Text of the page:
- Purdue researchers are working to fix a weak point in chip manufacturing that requires the separate creation of a timing device, which often occurs overseas.
- The new approach repurposes data processing transistors into a timing device, addressing the weak point in the supply chain.
- Purdue researcher Dana Weinstein says, “There’s a need for America to advance its capabilities in chip manufacturing, and an advance of this nature addresses multiple concerns in supply chain, national security and hardware security.”
- Purdue’s College of Engineering, with World Scientific and the American Semiconductor Academy, announced New Era Electronics: A Lecture Notes Series.
- The book series is a continuation of the Semiconductor Electronics Education Committee notes from the 1960s, which aims to prepare a new generation of semiconductor engineers to advance electronics with foundational knowledge and new directions for innovation.
- The new book series was announced at a celebration with remarks from U.S. Sen. Todd Young, co-author of the CHIPS and Science Act, and a presentation of “Transistors!” (the first volume of the series) to Purdue President Mung Chiang.
What is chip packaging, and how does it advance the semiconductor field? Purdue researcher Ganesh Subbarayan explains what advanced chip packaging is and how it will keep advancements in this field powerful and cost-effective.
- The center marks a commitment to addressing society’s increasing semiconductor demands and needed talent pool.
- The design center will be MediaTek’s first location in the Midwest.
- Collaborations on artificial intelligence research and communications chip design are still in the works.
- Purdue College of Engineering faculty have been tapped for leadership positions in two new research centers launched by the Semiconductor Research Corporation and the Defense Advanced Research Projects Agency.
- The centers are part of the Joint University Microelectronics Program 2.0, a public-private partnership that will pursue high-risk, high-payoff research.
- Purdue faculty will take on lead research roles and lend expertise in semiconductors and hard artificial intelligence to two of the program’s seven centers.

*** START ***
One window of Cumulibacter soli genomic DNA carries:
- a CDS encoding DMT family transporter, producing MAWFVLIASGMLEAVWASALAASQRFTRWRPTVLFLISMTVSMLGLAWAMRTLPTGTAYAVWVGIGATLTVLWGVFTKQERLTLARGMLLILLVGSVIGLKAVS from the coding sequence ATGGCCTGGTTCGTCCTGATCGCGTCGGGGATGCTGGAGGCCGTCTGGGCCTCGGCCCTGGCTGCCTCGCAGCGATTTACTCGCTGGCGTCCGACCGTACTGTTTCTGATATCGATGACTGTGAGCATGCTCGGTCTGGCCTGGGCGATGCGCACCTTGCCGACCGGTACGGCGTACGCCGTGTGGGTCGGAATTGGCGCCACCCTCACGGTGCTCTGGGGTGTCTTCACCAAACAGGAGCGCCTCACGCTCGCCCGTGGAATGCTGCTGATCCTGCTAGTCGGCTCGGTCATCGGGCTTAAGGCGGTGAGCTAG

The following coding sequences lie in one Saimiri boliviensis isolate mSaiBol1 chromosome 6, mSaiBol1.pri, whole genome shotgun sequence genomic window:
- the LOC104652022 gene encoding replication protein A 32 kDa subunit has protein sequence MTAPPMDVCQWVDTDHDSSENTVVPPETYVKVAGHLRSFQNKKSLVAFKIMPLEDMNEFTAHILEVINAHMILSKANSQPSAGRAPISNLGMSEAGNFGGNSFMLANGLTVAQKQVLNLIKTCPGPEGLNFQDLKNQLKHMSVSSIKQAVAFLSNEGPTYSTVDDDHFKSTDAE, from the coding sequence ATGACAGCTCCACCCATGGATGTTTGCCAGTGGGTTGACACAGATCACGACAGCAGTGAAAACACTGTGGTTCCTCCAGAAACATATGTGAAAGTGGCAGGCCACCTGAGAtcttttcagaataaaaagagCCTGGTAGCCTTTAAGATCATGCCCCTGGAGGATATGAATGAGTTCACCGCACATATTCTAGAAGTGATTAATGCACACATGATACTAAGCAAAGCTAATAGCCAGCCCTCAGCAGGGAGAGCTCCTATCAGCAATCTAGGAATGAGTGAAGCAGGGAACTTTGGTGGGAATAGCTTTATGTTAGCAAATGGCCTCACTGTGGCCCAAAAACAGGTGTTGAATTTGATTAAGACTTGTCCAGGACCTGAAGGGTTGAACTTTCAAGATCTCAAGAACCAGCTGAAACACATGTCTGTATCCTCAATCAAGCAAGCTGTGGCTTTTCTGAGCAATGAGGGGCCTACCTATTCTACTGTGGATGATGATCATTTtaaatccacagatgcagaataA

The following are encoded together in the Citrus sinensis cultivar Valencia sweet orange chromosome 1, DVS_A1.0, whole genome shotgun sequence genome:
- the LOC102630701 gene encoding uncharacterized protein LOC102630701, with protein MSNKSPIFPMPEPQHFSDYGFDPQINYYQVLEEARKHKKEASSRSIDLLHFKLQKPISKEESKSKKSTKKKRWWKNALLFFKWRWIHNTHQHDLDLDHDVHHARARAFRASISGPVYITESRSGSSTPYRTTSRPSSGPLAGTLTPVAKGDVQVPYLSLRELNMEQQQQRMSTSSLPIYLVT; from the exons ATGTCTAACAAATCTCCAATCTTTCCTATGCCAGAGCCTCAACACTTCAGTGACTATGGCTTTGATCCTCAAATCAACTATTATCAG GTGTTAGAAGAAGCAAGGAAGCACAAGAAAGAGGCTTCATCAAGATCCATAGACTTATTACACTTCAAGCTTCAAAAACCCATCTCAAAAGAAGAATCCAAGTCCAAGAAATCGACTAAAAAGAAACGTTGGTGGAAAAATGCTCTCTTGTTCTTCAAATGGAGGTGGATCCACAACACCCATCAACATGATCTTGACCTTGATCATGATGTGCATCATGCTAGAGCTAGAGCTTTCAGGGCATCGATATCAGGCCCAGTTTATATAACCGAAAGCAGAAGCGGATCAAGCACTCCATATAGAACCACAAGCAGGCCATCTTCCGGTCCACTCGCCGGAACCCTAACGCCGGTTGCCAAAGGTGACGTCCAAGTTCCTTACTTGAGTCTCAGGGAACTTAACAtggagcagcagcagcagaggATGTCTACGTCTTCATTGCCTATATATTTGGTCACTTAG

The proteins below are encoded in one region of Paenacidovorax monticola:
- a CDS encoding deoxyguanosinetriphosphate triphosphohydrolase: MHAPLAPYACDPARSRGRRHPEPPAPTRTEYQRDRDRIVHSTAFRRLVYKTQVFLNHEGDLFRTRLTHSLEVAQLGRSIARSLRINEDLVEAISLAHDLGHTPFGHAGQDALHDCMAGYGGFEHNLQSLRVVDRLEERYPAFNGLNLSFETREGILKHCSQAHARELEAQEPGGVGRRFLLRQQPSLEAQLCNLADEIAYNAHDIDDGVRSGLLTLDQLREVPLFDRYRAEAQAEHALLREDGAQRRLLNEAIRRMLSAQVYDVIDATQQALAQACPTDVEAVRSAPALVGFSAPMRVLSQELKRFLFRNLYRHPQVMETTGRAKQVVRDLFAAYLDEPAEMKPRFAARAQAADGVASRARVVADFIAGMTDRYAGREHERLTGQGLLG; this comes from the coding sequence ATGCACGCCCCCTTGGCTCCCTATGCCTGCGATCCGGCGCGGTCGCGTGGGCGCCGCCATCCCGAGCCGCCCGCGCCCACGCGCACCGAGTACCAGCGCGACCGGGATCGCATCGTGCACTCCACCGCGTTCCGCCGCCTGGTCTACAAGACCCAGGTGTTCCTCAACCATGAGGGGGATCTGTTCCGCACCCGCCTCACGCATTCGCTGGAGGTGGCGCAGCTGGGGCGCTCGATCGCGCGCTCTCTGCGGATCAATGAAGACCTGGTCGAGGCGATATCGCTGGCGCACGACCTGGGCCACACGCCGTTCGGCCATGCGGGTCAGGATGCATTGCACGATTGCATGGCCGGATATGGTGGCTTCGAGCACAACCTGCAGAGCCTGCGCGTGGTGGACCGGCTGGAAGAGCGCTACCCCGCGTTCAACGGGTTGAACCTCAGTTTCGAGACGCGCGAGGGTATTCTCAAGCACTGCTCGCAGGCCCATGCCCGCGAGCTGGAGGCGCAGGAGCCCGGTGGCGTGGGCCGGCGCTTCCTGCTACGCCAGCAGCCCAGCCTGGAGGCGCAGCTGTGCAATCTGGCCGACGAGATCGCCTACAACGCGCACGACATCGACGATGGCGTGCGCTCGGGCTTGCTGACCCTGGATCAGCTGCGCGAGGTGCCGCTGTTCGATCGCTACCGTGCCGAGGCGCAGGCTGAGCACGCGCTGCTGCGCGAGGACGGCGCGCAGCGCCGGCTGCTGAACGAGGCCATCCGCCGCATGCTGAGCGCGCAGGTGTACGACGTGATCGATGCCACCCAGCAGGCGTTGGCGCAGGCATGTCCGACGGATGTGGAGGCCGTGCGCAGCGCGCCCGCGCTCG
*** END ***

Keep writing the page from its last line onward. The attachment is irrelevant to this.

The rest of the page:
- The demand for faster, more powerful microchips to handle today’s consumer demands creates a tightly compacted and incredibly hot semiconductor.
- Purdue researcher Tiwei Wei proposes a new cooling system, “direct liquid jet impingement cooling,” which will result in high cooling efficiency.
- Wei’s Alpha Lab (All-in-one for Semiconductor Packaging, Heat transfer, and Assembly Lab) is making semiconductor packaging technology into a more efficient, reliable space and unlocking the potential for nanotechnologies to benefit humankind.
The $280 billion CHIPS and Science Act was signed into law on Aug. 9 as an investment in the American ecosystem of microelectronics and semiconductor production. Vijay Raghunathan explains what the act is and what it means for America.
Read the latest about microelectronics at Purdue.
Purdue microelectronics in the news
The Wall Street Journal
The New York Times
About Purdue University
Purdue University is a top public research institution developing practical solutions to today’s toughest challenges. Ranked in each of the last five years as one of the 10 Most Innovative universities in the United States by U.S. News & World Report, Purdue delivers world-changing research and out-of-this-world discovery. Committed to hands-on and online, real-world learning, Purdue offers a transformative education to all. Committed to affordability and accessibility, Purdue has frozen tuition and most fees at 2012-13 levels, enabling more students than ever to graduate debt-free. See how Purdue never stops in the persistent pursuit of the next giant leap at https://stories.purdue.edu.